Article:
Katy Bergstrom
Job Market Candidate

Stanford University
Department of Economics
579 Serra Mall
Stanford, CA 94305

Curriculum Vitae

Primary: Development Economics
Secondary: Public Economics
Expected Graduation Date:
June, 2019

Pascaline Dupas (Primary):
Raj Chetty:
Melanie Morten:
Petra Persson:

Job Market Paper

The Targeting Benefit of Conditional Cash Transfers
(with William Dodds)

Conditional cash transfers (CCTs) are a popular type of social welfare program that make payments to households conditional on human capital investments in children. Compared to unconditional cash transfers (UCTs), CCTs may exclude some of the poorest households as access is tied to investments in children, which are normal goods. However, we argue that conditionalities based on children's school enrollment may actually improve the targeting of transfers to low consumption households. This is because sending a child to school can result in a discrete loss of child income, meaning that school enrollment may be negatively correlated with household consumption. The size of the targeting benefit is directly related to two elasticities already popular in the literature: the income effect of a UCT and the price effect of a CCT. We estimate these elasticities for a large CCT program in rural Mexico, Progresa, using variation in transfers to younger siblings to identify income effects. We find that the targeting benefit is almost as large as the cost of excluding some low-income households; this implies that if the only benefit of imposing conditions is improved targeting, 48% of the Progresa budget should go to a CCT over a UCT.

Working Papers

Sources of Income Inequality: Productivities vs. Preferences
(with William Dodds)

This paper argues that labor supply elasticities encode information about the determinants of income inequality. In our theoretical framework, individuals choose labor supply conditional on productivities and preferences for consumption relative to leisure. We show that reduced-form labor supply elasticities allow us to isolate the components of income due to productivities vs. preferences. We investigate what labor supply elasticities imply about the importance of productivities vs. preferences in the U.S. Estimates from the literature imply productivities drive most of income inequality. Larger income effects and larger differences between income and hours worked elasticities imply preferences play an increasingly important role.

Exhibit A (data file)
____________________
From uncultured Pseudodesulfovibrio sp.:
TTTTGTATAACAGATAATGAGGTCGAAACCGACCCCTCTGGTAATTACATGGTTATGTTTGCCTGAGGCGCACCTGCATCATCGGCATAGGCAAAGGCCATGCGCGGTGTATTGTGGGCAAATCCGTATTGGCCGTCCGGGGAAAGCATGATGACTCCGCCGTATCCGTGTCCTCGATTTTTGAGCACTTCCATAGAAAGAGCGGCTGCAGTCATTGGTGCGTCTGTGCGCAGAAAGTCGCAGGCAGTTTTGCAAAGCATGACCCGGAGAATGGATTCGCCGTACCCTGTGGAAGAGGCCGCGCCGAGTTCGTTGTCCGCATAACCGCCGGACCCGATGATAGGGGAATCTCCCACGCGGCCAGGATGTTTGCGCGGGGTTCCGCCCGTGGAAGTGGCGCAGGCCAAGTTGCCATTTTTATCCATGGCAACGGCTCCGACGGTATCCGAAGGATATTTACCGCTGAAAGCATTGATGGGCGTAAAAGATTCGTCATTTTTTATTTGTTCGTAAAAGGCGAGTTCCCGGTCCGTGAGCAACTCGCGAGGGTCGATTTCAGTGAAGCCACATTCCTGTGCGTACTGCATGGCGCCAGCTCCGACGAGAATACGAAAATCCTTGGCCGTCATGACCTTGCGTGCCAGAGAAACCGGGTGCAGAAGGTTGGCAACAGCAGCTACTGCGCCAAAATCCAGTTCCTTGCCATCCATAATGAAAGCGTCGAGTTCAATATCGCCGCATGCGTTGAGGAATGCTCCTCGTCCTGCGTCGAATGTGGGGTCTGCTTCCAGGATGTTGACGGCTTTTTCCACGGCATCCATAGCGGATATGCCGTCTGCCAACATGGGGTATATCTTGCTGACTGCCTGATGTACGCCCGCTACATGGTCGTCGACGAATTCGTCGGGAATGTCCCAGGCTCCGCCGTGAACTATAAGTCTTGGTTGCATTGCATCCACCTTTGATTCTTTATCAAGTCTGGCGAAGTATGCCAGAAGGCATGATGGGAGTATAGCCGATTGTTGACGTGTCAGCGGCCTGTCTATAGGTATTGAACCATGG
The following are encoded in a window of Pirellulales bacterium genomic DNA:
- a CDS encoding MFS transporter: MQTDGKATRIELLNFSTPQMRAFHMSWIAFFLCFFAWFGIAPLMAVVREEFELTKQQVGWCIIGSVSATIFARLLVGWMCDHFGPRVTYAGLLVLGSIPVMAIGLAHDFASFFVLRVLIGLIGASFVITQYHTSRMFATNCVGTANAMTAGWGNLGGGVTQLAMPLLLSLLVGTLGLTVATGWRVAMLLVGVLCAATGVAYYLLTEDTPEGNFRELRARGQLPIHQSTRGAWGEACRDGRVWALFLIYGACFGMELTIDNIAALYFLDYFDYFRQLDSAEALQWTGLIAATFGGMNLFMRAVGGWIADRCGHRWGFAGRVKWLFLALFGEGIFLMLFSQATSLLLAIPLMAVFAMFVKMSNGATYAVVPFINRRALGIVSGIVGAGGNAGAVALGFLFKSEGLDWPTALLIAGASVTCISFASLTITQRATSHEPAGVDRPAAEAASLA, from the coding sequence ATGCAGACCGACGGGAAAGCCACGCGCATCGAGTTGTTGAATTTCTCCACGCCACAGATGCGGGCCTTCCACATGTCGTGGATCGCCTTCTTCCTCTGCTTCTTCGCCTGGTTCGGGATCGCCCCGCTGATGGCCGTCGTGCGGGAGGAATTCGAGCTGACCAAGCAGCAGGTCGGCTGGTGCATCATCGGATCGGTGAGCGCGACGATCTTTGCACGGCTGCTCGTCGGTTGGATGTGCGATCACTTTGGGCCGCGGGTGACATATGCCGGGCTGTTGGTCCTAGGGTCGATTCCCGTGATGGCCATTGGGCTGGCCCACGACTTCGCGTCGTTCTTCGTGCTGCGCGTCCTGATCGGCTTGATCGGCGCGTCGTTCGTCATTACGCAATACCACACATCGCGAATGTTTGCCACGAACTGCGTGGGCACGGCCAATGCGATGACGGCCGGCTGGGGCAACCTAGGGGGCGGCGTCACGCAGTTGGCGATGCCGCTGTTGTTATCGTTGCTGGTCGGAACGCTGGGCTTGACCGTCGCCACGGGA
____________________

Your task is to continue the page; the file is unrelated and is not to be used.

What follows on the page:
Intrahousehold Investment Decisions and Child Mortality: Explaining the First Child Preference in India
(with William Dodds)

Jayachandran and Pande (2017) discovered the existence of a strong first child bias in India, suggesting that a preference for eldest sons is responsible for this birth-order-gradient. We explore whether this phenomenon could arise as a rational investment decision from the parentsí perspective. We develop a model to show that if parents are faced with significant child mortality risk and plan to rely on their children for support in old age, parents will invest more in the first child relative to their second. Our model predicts a negative relationship between investment differentials across the first- and second-born children and the infant survival rate, as well as a positive relationship between investment differentials and the early-childhood survival rate. Using data on the heights of Indian children from demographic health surveys, we find evidence that both predictions hold in the data.


Does Selling State Silver Generate Private Gold? Neighbourhood Impacts of State House Sales
(with Arthur Grimes and Steven Stillman) Urban Studies (2014)

Work in Progress

Does the Order of Targeting Matter?

Developing countries make extensive use of targeting procedures to identify those most in need of receiving social programs. Moreover, it is standard for transfer programs to use multiple targeting procedures in conjunction with one another. This paper focuses on the optimal order in which we should use two general targeting procedures: (1) self-selection, targeting procedures in which the applicant incurs a cost, and (2) screening, targeting procedures in which the government incurs a cost. We show that Type I errors are smaller when using a screening procedure first, while Type II errors are larger. As a result, the order in which we should apply these procedures will depend on the objective function. We show that under an income maintenance objective (in which the government aims to maximize the number of poor households receiving a minimum benefit), for large enough budgets it is always optimal to use a screening procedure first. Conversely, under a transfer expenditure objective (in which the government aims to maximize the total amount of money going to poor households), it is optimal to use a self-selection procedure first.